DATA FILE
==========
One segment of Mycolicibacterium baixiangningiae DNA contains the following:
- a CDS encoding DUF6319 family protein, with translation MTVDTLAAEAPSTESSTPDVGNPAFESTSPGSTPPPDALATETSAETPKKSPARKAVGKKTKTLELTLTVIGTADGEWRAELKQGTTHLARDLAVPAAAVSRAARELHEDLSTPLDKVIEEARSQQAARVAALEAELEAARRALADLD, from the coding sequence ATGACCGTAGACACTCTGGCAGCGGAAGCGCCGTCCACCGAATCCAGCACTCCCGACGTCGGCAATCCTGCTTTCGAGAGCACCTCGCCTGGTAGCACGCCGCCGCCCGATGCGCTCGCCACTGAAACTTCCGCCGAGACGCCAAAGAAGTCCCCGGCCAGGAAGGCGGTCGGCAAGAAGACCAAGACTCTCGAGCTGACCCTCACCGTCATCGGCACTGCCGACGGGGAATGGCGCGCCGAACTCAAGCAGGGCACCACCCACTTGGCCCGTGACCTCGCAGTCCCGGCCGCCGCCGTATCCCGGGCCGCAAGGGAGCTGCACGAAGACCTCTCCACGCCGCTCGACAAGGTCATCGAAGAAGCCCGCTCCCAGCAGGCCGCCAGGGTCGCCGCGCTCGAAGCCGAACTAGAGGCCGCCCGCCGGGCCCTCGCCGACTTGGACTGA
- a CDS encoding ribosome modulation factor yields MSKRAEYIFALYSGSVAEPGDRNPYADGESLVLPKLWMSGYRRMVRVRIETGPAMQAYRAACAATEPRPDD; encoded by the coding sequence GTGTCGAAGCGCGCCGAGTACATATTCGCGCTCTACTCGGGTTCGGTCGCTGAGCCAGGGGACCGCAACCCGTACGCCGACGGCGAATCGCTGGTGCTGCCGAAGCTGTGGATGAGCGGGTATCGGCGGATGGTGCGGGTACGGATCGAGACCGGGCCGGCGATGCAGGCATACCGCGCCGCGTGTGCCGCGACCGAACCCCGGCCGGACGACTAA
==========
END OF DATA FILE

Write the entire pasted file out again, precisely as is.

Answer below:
One segment of Mycolicibacterium baixiangningiae DNA contains the following:
- a CDS encoding DUF6319 family protein, with translation MTVDTLAAEAPSTESSTPDVGNPAFESTSPGSTPPPDALATETSAETPKKSPARKAVGKKTKTLELTLTVIGTADGEWRAELKQGTTHLARDLAVPAAAVSRAARELHEDLSTPLDKVIEEARSQQAARVAALEAELEAARRALADLD, from the coding sequence ATGACCGTAGACACTCTGGCAGCGGAAGCGCCGTCCACCGAATCCAGCACTCCCGACGTCGGCAATCCTGCTTTCGAGAGCACCTCGCCTGGTAGCACGCCGCCGCCCGATGCGCTCGCCACTGAAACTTCCGCCGAGACGCCAAAGAAGTCCCCGGCCAGGAAGGCGGTCGGCAAGAAGACCAAGACTCTCGAGCTGACCCTCACCGTCATCGGCACTGCCGACGGGGAATGGCGCGCCGAACTCAAGCAGGGCACCACCCACTTGGCCCGTGACCTCGCAGTCCCGGCCGCCGCCGTATCCCGGGCCGCAAGGGAGCTGCACGAAGACCTCTCCACGCCGCTCGACAAGGTCATCGAAGAAGCCCGCTCCCAGCAGGCCGCCAGGGTCGCCGCGCTCGAAGCCGAACTAGAGGCCGCCCGCCGGGCCCTCGCCGACTTGGACTGA
- a CDS encoding ribosome modulation factor yields MSKRAEYIFALYSGSVAEPGDRNPYADGESLVLPKLWMSGYRRMVRVRIETGPAMQAYRAACAATEPRPDD; encoded by the coding sequence GTGTCGAAGCGCGCCGAGTACATATTCGCGCTCTACTCGGGTTCGGTCGCTGAGCCAGGGGACCGCAACCCGTACGCCGACGGCGAATCGCTGGTGCTGCCGAAGCTGTGGATGAGCGGGTATCGGCGGATGGTGCGGGTACGGATCGAGACCGGGCCGGCGATGCAGGCATACCGCGCCGCGTGTGCCGCGACCGAACCCCGGCCGGACGACTAA